A scoop to save the bees
Honeybees do the most critical work for nearly 40 percent of ice-cream manufacturer Haagen-Dazs? super-premium flavors, pollinating fields of clover and forests of fruit trees. A division of The Pillsbury Co., Haagen-Dazs hopes to return the favor by supporting research into the cause of colony-collapse disorder, the unexplained sudden disappearance of millions of honeybees around the world since 2006. So far, the company has donated $250,000 in research money to programs at Penn State University and the University of California at Davis.
The ice-cream gurus at Haagen-Dazs created a new, limited-edition flavor, Vanilla Honey Bee, as part of the ?Haagen-Dazs Loves Honeybees? consumer-education campaign. A portion of the proceeds from the sale of the new flavor, as well as from all of the company?s ?bee-dependent? flavors (to be indicated by special labeling) will go toward helping the bees.
Getting issues off your chest
Thanks to Swedish company T-post, your fashion statement can now be a current conversation-starter with regular updates. ?T-post is a wearable magazine,? says the company?s Editor-in-Chief Peter Lundgren. Subscribers receive a new T-shirt every six weeks. The front features a designer?s interpretation of a specific news story; the actual news is printed on the inside.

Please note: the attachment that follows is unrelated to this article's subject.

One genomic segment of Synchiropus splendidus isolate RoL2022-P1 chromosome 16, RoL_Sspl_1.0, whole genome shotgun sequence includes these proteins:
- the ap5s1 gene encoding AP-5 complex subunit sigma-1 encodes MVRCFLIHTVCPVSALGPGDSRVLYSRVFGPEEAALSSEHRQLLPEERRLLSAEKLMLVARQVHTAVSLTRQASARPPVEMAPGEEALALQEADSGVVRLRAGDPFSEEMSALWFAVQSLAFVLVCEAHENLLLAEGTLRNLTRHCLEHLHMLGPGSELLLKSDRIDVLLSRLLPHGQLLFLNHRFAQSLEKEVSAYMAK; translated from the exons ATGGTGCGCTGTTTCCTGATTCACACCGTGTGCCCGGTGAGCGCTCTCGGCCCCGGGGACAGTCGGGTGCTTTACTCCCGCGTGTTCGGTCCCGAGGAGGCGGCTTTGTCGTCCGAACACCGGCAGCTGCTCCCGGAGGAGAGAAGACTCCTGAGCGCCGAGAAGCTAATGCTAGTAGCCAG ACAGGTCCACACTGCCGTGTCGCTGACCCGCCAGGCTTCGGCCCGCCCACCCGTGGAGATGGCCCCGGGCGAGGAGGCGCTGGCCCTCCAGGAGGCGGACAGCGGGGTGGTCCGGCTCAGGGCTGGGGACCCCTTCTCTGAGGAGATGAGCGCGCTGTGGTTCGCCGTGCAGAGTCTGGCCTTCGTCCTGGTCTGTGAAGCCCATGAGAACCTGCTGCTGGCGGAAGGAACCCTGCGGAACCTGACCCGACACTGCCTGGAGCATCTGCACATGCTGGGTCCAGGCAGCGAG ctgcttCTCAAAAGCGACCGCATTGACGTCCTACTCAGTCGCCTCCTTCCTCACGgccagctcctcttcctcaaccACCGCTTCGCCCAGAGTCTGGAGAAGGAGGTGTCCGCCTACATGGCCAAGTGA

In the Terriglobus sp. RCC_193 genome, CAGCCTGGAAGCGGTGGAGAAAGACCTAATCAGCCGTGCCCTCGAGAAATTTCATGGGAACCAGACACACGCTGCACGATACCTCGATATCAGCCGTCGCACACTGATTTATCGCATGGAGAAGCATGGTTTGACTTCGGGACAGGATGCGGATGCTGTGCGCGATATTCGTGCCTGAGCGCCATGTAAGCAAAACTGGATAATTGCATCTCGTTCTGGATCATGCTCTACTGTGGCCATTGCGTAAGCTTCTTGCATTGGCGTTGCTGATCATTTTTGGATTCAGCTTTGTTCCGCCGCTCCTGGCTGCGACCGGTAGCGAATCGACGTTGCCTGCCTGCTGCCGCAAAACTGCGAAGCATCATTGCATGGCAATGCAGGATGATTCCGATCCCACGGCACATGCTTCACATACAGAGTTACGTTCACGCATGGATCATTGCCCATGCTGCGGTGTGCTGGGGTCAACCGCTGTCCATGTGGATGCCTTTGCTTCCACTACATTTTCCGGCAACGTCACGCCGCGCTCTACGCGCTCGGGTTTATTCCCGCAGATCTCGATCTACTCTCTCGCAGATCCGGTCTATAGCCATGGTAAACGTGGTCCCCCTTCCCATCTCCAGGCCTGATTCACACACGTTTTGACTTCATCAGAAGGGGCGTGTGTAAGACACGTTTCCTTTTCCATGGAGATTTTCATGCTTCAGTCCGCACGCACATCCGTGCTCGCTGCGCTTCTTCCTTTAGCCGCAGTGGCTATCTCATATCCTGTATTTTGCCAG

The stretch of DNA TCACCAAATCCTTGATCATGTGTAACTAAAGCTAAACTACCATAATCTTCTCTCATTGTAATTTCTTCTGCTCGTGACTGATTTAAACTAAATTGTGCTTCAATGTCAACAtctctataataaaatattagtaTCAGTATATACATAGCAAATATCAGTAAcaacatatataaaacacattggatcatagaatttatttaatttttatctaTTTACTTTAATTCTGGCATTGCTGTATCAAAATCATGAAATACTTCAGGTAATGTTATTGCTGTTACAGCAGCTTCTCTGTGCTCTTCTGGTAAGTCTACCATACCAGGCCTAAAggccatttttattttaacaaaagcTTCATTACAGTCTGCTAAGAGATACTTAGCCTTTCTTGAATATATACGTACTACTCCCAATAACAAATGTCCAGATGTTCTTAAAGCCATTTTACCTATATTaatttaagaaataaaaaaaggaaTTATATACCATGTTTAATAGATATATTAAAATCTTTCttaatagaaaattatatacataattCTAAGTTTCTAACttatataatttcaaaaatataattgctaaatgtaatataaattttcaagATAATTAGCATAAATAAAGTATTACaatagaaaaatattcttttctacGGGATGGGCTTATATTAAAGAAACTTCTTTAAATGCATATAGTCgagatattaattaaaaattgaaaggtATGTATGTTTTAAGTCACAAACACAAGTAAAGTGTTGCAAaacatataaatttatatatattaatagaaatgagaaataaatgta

?What?s fascinating about T-post is the interaction it creates,? Lundgren says. ?Nobody asks you about the article you just read in the bathroom. But if you?re wearing an issue of T-post, people tend to ask what it?s about.? Check out the latest edition at www.t-post.se. No word if the company plans ?texting trousers.?
A Knork in the Road
Inventor Mike Miller hopes to revolutionize the way we eat with the Knork, a knife-fork combo tool. Frustrated by years of hacking at hot pizza with a fork, Kansas-based Miller designed the Knork to ?easily cut food using a rocking motion on the gently curved outside tines,? according to the company?s Web site, www. knork.com.
Tea leaves may reveal help for Parkinson?s
Researchers in Singapore found that drinking at least 23 cups of black tea a month, about three-quarters of a cup a day, may slash the risk of developing Parkinson?s disease by a whopping 71 percent. The study, published in the American Journal of Epidemiology (published online Dec. 20, 2007) did not find similar results for drinkers of green tea, a link which has been previously reported. More than one million Americans suffer from Parkinson?s, a degenerative condition affecting movement and balance. ?S.R.
Natural Foods Merchandiser volume XXIX/number 4/p. 20